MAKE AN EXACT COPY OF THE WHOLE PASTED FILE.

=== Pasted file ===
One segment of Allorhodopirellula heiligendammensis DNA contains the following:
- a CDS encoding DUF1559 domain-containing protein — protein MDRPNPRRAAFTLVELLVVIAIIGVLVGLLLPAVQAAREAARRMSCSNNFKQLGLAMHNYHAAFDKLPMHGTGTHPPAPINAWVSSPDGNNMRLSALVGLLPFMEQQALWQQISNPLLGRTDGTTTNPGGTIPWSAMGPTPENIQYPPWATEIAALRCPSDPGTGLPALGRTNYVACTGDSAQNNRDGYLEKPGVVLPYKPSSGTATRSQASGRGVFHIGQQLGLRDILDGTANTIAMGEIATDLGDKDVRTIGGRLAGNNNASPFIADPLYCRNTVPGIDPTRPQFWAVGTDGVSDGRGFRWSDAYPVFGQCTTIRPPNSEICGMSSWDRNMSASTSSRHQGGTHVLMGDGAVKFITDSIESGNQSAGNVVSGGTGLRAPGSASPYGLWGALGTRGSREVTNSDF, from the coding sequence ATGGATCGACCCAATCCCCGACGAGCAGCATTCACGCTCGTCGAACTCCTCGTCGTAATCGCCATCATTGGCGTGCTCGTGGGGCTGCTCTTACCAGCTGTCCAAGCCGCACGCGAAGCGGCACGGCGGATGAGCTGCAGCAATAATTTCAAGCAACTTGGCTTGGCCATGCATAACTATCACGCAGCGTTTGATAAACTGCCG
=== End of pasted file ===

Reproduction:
One segment of Allorhodopirellula heiligendammensis DNA contains the following:
- a CDS encoding DUF1559 domain-containing protein — protein MDRPNPRRAAFTLVELLVVIAIIGVLVGLLLPAVQAAREAARRMSCSNNFKQLGLAMHNYHAAFDKLPMHGTGTHPPAPINAWVSSPDGNNMRLSALVGLLPFMEQQALWQQISNPLLGRTDGTTTNPGGTIPWSAMGPTPENIQYPPWATEIAALRCPSDPGTGLPALGRTNYVACTGDSAQNNRDGYLEKPGVVLPYKPSSGTATRSQASGRGVFHIGQQLGLRDILDGTANTIAMGEIATDLGDKDVRTIGGRLAGNNNASPFIADPLYCRNTVPGIDPTRPQFWAVGTDGVSDGRGFRWSDAYPVFGQCTTIRPPNSEICGMSSWDRNMSASTSSRHQGGTHVLMGDGAVKFITDSIESGNQSAGNVVSGGTGLRAPGSASPYGLWGALGTRGSREVTNSDF, from the coding sequence ATGGATCGACCCAATCCCCGACGAGCAGCATTCACGCTCGTCGAACTCCTCGTCGTAATCGCCATCATTGGCGTGCTCGTGGGGCTGCTCTTACCAGCTGTCCAAGCCGCACGCGAAGCGGCACGGCGGATGAGCTGCAGCAATAATTTCAAGCAACTTGGCTTGGCCATGCATAACTATCACGCAGCGTTTGATAAACTGCCG